As glaciers cut through northern Pennsylvania, something remarkable was happening beneath the ground. Over millions of years a fermentation had taken place due to the combined effects of extreme heat and pressure upon layers of organic matter. In time a thick dark liquid, later to be known as crude oil, evolved. This and its by-product, natural gas, would soon become human civilization’s most valuable commodity.
In the early 1800’s, after the emergence of stories of a black liquid seeping from the ground, the then fledgling Seneca Oil Company sent Colonel Edwin Drake, a retired railroad worker from New York, in search of this elusive substance. Selected only because he had a free rail pass and plenty of time on his hands, Drake was tasked with securing a reliable method of rock oil extraction in the hope it could be used for lamp oil. Little did he know, a long, difficult and frustrating search lay ahead of him. Obstacle after obstacle thwarted Drake’s attempts, including collapsed drilling wells, impenetrable bedrock and abandonment by the very company who sent him in the first place.
As painfully slow and seemingly unproductive progress was being made, many of the local residents would gather to mock and jeer at the operation, dubbing it “Drake’s Folly”. However, Drake kept faith and a short while later, on the 27th of August 1859 in Titusville, Pennsylvania and at a depth of 69.5 feet, Drake’s drill made a discovery that would change the planet forever. Unbeknown to him, Drake had made a discovery that would not only illuminate people’s homes but also radically transform the evolution of human civilisation.
As news quickly spread of this lucrative new market, Titusville experienced a boom as seen only during the early gold rush days in the West. In the space of a few years, the population swelled from a few hundred to over 8,000 people. Scores of early entrepreneurs swarmed into Titusville and the surrounding townships in the hope of making their fortune. At its peak, the Pennsylvanian oil industry supplied well over half of the world’s oil supply before the discovery of vast oil reserves in Texas.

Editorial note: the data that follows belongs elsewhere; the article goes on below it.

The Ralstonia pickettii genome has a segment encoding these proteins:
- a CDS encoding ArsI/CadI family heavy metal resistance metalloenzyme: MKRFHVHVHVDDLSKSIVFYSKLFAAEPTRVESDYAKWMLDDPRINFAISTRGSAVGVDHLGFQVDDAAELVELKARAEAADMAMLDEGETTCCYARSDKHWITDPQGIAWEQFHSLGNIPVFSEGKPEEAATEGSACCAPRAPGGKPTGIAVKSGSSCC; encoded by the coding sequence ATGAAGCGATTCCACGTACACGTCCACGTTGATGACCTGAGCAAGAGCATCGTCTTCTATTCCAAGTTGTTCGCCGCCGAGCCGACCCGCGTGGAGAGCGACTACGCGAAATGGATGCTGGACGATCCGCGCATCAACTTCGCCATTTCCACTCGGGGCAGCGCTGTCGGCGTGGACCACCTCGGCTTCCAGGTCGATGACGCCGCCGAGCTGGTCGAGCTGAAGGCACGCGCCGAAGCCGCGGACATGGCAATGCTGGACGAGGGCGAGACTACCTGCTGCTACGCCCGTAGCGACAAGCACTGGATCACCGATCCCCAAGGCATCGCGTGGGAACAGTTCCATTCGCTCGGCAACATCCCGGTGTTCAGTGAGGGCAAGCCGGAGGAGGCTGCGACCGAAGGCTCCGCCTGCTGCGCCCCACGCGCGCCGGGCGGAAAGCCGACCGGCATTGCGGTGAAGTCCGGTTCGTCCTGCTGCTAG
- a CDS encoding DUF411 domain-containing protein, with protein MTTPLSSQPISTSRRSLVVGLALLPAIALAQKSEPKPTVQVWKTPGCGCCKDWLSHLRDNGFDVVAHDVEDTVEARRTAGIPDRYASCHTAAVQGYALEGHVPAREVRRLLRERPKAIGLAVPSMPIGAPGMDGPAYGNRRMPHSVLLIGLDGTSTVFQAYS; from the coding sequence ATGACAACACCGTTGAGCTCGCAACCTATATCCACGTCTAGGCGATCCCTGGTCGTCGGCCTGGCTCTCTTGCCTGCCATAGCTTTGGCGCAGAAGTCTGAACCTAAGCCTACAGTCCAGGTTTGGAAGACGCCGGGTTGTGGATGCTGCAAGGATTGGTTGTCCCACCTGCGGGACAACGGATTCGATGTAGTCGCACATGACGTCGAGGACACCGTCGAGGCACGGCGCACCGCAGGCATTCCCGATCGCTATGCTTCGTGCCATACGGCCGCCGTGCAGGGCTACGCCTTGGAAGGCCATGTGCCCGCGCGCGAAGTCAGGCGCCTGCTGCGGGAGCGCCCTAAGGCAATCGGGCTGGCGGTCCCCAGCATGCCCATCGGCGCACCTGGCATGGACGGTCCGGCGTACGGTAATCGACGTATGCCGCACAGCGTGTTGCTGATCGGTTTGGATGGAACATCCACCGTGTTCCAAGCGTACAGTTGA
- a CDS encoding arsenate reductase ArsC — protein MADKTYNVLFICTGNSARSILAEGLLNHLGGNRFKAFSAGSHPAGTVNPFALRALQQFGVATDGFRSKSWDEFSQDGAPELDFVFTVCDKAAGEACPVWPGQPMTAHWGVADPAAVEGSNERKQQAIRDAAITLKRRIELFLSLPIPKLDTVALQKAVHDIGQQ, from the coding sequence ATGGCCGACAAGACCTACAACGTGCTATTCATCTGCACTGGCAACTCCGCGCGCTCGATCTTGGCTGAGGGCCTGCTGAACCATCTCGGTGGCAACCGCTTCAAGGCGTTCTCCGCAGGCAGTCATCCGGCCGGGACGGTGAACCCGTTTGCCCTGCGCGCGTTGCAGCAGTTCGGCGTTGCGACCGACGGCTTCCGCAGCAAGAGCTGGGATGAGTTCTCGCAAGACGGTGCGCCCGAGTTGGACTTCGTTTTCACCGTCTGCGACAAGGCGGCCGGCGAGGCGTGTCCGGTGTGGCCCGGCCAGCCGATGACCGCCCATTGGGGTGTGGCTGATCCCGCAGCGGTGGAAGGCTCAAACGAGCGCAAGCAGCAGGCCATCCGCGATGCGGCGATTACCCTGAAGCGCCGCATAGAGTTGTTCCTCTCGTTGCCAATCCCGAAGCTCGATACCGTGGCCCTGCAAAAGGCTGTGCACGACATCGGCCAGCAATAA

Today, it is particularly striking that the valleys and forests, once stripped bare and exploited by the industry, have now been reclaimed by nature. The area is teeming with wildlife. Flora and fauna are slowly erasing the remnants of pipelines, rusted machinery and abandoned mine shafts. This is a true testament to the incredible regenerative power of nature and its ability to heal itself over time. Retracing the steps of the early oil industry, it is hard to imagine the massive feat of human endeavor that took place over 150 years ago.
Dan Mariner (1983) is a British photographer based in London, England.
He studied Documentary Photography at the Magnum affiliated Newport University in South Wales. His personal work focuses on social and environmental issues prevalent in today’s society.
He is particularly intrigued by how modern infrastructure coexists with the natural world. Dan is currently working as a freelance photographer, splitting his time between working on commissioned work and developing his documentary practice.
For more of Dan’s work click here.
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